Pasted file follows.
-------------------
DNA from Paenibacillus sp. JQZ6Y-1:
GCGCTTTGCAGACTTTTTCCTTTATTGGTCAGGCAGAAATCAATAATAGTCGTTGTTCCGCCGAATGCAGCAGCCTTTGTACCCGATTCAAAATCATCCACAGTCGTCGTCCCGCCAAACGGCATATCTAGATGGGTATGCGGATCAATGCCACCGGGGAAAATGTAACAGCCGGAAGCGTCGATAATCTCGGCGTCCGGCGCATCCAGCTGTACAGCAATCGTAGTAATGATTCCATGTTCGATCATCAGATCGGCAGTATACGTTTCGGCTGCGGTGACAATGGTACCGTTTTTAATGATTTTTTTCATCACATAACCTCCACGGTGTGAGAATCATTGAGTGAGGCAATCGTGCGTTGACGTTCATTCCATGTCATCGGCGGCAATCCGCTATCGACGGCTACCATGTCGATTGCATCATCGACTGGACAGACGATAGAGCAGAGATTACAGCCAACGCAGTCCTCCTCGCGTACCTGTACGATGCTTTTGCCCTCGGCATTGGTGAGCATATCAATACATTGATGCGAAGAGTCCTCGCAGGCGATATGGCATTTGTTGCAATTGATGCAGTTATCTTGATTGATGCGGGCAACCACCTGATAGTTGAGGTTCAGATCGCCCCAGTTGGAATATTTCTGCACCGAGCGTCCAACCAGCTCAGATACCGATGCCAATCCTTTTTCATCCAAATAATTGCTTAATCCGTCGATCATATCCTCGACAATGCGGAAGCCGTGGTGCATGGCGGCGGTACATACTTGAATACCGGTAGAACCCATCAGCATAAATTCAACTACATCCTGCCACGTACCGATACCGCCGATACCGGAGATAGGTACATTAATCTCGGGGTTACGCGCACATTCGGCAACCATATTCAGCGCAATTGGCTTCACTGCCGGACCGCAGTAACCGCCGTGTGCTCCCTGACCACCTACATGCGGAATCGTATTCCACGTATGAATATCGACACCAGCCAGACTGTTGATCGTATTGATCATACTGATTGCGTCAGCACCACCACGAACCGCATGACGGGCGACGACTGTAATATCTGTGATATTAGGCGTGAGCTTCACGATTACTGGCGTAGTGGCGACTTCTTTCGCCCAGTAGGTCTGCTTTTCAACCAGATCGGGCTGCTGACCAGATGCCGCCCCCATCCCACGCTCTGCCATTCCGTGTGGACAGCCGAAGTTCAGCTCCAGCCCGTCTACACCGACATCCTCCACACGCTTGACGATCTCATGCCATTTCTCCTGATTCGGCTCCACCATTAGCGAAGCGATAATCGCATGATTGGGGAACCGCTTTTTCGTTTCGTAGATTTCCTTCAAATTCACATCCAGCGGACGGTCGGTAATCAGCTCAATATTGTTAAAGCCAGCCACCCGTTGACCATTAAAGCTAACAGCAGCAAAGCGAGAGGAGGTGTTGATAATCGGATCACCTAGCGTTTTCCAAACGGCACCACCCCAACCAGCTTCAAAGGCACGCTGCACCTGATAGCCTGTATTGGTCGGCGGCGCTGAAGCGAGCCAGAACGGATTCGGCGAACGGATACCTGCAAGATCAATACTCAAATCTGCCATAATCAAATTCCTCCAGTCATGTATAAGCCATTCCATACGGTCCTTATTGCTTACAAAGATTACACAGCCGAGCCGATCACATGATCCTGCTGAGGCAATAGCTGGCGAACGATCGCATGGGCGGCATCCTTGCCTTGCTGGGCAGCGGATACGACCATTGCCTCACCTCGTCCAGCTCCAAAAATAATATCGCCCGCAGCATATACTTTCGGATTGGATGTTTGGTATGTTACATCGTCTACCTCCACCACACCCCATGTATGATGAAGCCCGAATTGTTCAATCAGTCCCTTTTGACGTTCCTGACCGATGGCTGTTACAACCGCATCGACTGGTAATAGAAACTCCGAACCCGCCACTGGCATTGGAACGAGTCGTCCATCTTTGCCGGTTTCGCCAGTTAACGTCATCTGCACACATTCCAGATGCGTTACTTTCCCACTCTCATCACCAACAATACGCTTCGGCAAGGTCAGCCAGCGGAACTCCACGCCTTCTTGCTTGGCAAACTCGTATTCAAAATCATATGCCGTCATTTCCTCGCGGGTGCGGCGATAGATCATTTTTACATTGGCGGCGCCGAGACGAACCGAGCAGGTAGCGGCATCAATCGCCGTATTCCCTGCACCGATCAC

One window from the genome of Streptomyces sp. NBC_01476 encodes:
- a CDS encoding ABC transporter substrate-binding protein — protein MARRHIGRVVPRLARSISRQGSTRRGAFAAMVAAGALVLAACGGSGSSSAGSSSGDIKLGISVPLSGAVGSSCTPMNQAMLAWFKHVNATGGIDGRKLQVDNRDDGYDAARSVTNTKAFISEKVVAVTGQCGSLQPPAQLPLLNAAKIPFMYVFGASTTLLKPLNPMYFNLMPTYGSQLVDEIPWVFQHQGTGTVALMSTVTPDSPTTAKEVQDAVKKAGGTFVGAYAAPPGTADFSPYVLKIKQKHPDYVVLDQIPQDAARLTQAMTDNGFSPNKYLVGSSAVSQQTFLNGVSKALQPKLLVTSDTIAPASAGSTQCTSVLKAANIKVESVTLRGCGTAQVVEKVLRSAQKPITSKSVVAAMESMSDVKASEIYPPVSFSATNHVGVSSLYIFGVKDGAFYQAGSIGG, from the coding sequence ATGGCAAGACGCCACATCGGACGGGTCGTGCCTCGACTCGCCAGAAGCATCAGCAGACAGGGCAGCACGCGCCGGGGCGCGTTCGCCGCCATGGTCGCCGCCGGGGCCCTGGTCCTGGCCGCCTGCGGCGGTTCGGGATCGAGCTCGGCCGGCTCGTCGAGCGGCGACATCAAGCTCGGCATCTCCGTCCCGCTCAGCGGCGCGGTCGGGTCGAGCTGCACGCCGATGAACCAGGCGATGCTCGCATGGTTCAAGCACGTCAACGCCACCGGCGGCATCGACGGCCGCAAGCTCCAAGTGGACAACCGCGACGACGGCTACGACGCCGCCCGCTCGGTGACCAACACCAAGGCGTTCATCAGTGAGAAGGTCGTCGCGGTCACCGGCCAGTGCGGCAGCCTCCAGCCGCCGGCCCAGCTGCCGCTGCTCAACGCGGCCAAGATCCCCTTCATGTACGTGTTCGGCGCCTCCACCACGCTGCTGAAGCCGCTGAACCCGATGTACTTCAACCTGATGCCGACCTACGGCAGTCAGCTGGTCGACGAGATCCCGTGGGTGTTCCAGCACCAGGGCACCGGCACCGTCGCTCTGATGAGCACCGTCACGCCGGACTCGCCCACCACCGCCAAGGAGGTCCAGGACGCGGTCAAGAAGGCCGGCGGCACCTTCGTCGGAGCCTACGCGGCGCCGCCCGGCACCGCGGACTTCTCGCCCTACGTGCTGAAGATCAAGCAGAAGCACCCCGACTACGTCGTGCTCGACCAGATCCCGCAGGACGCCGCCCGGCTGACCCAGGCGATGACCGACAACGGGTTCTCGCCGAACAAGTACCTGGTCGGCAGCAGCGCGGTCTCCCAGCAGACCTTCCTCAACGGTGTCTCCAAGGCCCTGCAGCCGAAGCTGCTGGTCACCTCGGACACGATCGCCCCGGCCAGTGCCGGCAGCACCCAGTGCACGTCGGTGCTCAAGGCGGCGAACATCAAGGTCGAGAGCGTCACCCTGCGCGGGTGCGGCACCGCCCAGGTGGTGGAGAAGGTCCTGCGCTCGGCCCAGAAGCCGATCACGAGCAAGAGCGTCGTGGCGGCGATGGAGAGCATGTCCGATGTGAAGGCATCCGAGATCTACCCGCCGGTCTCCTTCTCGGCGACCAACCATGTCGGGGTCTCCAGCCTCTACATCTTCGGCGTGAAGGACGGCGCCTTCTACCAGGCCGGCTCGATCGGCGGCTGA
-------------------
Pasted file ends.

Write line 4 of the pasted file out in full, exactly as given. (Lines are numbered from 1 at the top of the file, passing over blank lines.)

- a CDS encoding ABC transporter substrate-binding protein — protein MARRHIGRVVPRLARSISRQGSTRRGAFAAMVAAGALVLAACGGSGSSSAGSSSGDIKLGISVPLSGAVGSSCTPMNQAMLAWFKHVNATGGIDGRKLQVDNRDDGYDAARSVTNTKAFISEKVVAVTGQCGSLQPPAQLPLLNAAKIPFMYVFGASTTLLKPLNPMYFNLMPTYGSQLVDEIPWVFQHQGTGTVALMSTVTPDSPTTAKEVQDAVKKAGGTFVGAYAAPPGTADFSPYVLKIKQKHPDYVVLDQIPQDAARLTQAMTDNGFSPNKYLVGSSAVSQQTFLNGVSKALQPKLLVTSDTIAPASAGSTQCTSVLKAANIKVESVTLRGCGTAQVVEKVLRSAQKPITSKSVVAAMESMSDVKASEIYPPVSFSATNHVGVSSLYIFGVKDGAFYQAGSIGG, from the coding sequence ATGGCAAGACGCCACATCGGACGGGTCGTGCCTCGACTCGCCAGAAGCATCAGCAGACAGGGCAGCACGCGCCGGGGCGCGTTCGCCGCCATGGTCGCCGCCGGGGCCCTGGTCCTGGCCGCCTGCGGCGGTTCGGGATCGAGCTCGGCCGGCTCGTCGAGCGGCGACATCAAGCTCGGCATCTCCGTCCCGCTCAGCGGCGCGGTCGGGTCGAGCTGCACGCCGATGAACCAGGCGATGCTCGCATGGTTCAAGCACGTCAACGCCACCGGCGGCATCGACGGCCGCAAGCTCCAAGTGGACAACCGCGACGACGGCTACGACGCCGCCCGCTCGGTGACCAACACCAAGGCGTTCATCAGTGAGAAGGTCGTCGCGGTCACCGGCCAGTGCGGCAGCCTCCAGCCGCCGGCCCAGCTGCCGCTGCTCAACGCGGCCAAGATCCCCTTCATGTACGTGTTCGGCGCCTCCACCACGCTGCTGAAGCCGCTGAACCCGATGTACTTCAACCTGATGCCGACCTACGGCAGTCAGCTGGTCGACGAGATCCCGTGGGTGTTCCAGCACCAGGGCACCGGCACCGTCGCTCTGATGAGCACCGTCACGCCGGACTCGCCCACCACCGCCAAGGAGGTCCAGGACGCGGTCAAGAAGGCCGGCGGCACCTTCGTCGGAGCCTACGCGGCGCCGCCCGGCACCGCGGACTTCTCGCCCTACGTGCTGAAGATCAAGCAGAAGCACCCCGACTACGTCGTGCTCGACCAGATCCCGCAGGACGCCGCCCGGCTGACCCAGGCGATGACCGACAACGGGTTCTCGCCGAACAAGTACCTGGTCGGCAGCAGCGCGGTCTCCCAGCAGACCTTCCTCAACGGTGTCTCCAAGGCCCTGCAGCCGAAGCTGCTGGTCACCTCGGACACGATCGCCCCGGCCAGTGCCGGCAGCACCCAGTGCACGTCGGTGCTCAAGGCGGCGAACATCAAGGTCGAGAGCGTCACCCTGCGCGGGTGCGGCACCGCCCAGGTGGTGGAGAAGGTCCTGCGCTCGGCCCAGAAGCCGATCACGAGCAAGAGCGTCGTGGCGGCGATGGAGAGCATGTCCGATGTGAAGGCATCCGAGATCTACCCGCCGGTCTCCTTCTCGGCGACCAACCATGTCGGGGTCTCCAGCCTCTACATCTTCGGCGTGAAGGACGGCGCCTTCTACCAGGCCGGCTCGATCGGCGGCTGA